The home ended up having a few visits from potential renters “peeping through the windows”. Thankfully, the owner had already moved out, the neighbors were made aware of the scam in case they saw people at the home and the signs we put at the house warning about the scam helped. The illegal post was finally removed from Craigslist after 4-days and several calls and emails from our office and the owner.
We decided to share this experience to make consumers aware of how convincing these scams are. Consumers need to be cautious and aware. Several popular sites, such as Craigslist and even Zillow do not require much, if any, verification of ownership or legitimacy to list properties or items for sale or rent and there is not much moderation or policing of the sites.
A few things to remember:
--If it sounds too good to be true, it is. This house was advertised for rent well below market value.
--Look for spelling or grammatical mistakes in emails or messages, overly detailed stories or excuses and the “owner” in these scams are typically out of state or out of the country.
--Be suspicious of no property address and limited photos. In this case, the scammer stole photos from our listing and used only a select few with no front photo.
--Do a reverse Google image search on the listing photos to make sure they are not stolen images.
--Even a scam can include factual information. The scammer obtained the owners name through online public records and used the owners name in communications so that in the event a savvy potential renter verified ownership it would match.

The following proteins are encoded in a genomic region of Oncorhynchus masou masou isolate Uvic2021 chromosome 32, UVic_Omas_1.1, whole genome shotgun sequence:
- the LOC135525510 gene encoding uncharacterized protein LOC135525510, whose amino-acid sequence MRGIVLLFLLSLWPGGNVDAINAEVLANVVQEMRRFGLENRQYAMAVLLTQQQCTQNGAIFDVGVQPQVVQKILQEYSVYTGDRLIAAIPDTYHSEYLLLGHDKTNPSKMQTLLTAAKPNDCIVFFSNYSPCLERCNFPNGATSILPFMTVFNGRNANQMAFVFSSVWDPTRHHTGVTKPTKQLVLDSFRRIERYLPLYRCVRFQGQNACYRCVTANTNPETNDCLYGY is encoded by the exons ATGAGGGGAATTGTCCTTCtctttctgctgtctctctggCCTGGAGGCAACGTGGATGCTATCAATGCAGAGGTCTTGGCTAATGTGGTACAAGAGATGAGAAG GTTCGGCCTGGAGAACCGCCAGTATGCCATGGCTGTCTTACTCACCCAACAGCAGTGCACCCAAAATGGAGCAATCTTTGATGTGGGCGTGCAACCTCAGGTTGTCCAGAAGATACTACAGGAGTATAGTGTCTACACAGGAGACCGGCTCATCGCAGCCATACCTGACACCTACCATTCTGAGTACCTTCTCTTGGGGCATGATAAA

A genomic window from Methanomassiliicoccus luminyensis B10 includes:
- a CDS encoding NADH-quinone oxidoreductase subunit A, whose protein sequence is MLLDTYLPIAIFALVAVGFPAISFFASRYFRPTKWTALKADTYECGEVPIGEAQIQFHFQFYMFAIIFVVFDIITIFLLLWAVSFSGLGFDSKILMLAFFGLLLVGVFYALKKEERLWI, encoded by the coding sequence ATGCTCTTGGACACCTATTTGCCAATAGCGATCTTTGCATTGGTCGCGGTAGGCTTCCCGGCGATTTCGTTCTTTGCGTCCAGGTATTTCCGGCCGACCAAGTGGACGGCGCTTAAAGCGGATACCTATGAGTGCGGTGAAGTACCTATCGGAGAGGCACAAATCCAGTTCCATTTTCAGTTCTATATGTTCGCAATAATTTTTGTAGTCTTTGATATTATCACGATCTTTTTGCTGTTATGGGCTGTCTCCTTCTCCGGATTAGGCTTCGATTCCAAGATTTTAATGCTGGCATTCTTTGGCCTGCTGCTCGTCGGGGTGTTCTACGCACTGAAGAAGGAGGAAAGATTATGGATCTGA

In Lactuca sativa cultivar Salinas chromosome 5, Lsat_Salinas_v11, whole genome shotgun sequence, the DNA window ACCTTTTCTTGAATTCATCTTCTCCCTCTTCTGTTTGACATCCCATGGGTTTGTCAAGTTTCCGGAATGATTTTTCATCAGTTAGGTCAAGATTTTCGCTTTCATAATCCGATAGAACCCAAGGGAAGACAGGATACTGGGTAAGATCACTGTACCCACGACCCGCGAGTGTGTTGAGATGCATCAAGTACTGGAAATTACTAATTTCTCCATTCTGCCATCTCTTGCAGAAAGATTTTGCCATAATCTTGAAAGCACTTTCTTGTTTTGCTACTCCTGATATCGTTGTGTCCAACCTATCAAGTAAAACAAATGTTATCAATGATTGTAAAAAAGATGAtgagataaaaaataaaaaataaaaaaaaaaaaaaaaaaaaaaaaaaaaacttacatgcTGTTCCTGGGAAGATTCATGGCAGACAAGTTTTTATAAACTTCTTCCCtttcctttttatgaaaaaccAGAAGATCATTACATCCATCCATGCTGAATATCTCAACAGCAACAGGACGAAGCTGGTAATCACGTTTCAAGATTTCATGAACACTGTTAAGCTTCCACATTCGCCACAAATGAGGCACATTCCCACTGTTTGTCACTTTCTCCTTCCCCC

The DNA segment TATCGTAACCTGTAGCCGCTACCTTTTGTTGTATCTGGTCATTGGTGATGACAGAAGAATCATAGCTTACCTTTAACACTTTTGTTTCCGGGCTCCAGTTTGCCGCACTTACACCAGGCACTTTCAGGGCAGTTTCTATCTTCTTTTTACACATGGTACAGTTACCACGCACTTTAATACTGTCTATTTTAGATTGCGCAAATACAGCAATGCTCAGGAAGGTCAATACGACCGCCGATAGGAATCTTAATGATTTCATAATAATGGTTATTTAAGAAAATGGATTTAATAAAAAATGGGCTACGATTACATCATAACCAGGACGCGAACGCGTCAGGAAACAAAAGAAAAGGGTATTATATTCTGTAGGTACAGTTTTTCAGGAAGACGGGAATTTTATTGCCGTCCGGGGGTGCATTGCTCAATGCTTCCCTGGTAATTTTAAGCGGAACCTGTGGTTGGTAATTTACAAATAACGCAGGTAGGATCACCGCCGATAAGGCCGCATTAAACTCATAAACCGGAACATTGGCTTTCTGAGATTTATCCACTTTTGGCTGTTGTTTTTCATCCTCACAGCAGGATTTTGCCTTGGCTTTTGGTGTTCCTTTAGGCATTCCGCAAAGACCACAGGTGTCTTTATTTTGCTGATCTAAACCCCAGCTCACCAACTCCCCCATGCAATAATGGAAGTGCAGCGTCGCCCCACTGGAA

--Always speak with the Owner/Landlord on the phone, most scammers only want to communicate via email or text and are not available for phone conversations.
--Demand to visit and walk through the house before you sign any lease or send any money. A legitimate Owner/Landlord will have the keys with someone local if they are out of town and will be willing to show you the home or have a Property Manager, Realtor or someone local available to show it to you.
--Never give out any personal information, such as Social Security Information, bank account information, etc., until you have walked through the property in person and verified that the person or people you are dealing with are legitimate.
--Be suspicious of no screening or by the Owner/Landlord. The scammer did not check any of the information on our fake application before approving our application.
--Never send money to someone you do not know and always verify who you are sending it to.
--These scams are not limited to Craigslist or real estate. Watch for click bait in emails and on social media. Scammers send emails or messages pretending to be Amazon, PayPal, Netflix and in real estate transactions, they pretend to be the Realtor, closing attorney or Lender, to get an unknowing recipient to click on links in the emails or messages, share passwords or personal information or send money. These emails, messages and post are very convincing and often set up to look exactly like the company or person they are pretending to be.
In the past few days, the owner of the home contacted the Sheriff’s Department, the Better Business Bureau and a local news station. We are very thankful for that inquisitive potential Renter that took the extra step to call our office to verify a few details and to our client, the owner, that immediately took extra steps to try to ensure that no one was scammed. Unfortunately, these scams are becoming more common and more elaborate. We hope this helps show how realistic scams can be. Be aware of these scams and always take extra steps and precautions to protect yourself and your hard-earned money.
Latest Blog Posts
In Louisiana, all Sellers of residential real property must furnish Buyers with a Property Disclosure Document. A Property Disclosure Document is required by law even if a Seller is selling without